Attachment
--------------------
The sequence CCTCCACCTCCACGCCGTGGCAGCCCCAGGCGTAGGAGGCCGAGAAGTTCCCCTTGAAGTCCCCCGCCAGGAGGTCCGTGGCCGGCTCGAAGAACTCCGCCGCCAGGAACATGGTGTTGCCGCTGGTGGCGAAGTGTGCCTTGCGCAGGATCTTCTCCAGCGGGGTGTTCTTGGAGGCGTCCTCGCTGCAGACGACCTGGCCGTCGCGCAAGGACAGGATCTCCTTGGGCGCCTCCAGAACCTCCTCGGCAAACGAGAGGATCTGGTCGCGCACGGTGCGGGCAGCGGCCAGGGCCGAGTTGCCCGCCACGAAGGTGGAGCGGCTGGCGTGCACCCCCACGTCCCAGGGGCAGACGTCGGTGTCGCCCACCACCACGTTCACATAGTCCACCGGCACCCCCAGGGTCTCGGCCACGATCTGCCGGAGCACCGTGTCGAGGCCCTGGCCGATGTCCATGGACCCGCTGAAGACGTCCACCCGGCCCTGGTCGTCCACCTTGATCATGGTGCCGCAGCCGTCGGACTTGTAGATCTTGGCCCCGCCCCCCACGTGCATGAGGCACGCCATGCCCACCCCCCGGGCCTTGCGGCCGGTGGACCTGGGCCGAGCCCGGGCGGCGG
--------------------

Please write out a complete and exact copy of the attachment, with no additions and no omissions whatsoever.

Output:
The sequence CCTCCACCTCCACGCCGTGGCAGCCCCAGGCGTAGGAGGCCGAGAAGTTCCCCTTGAAGTCCCCCGCCAGGAGGTCCGTGGCCGGCTCGAAGAACTCCGCCGCCAGGAACATGGTGTTGCCGCTGGTGGCGAAGTGTGCCTTGCGCAGGATCTTCTCCAGCGGGGTGTTCTTGGAGGCGTCCTCGCTGCAGACGACCTGGCCGTCGCGCAAGGACAGGATCTCCTTGGGCGCCTCCAGAACCTCCTCGGCAAACGAGAGGATCTGGTCGCGCACGGTGCGGGCAGCGGCCAGGGCCGAGTTGCCCGCCACGAAGGTGGAGCGGCTGGCGTGCACCCCCACGTCCCAGGGGCAGACGTCGGTGTCGCCCACCACCACGTTCACATAGTCCACCGGCACCCCCAGGGTCTCGGCCACGATCTGCCGGAGCACCGTGTCGAGGCCCTGGCCGATGTCCATGGACCCGCTGAAGACGTCCACCCGGCCCTGGTCGTCCACCTTGATCATGGTGCCGCAGCCGTCGGACTTGTAGATCTTGGCCCCGCCCCCCACGTGCATGAGGCACGCCATGCCCACCCCCCGGGCCTTGCGGCCGGTGGACCTGGGCCGAGCCCGGGCGGCGG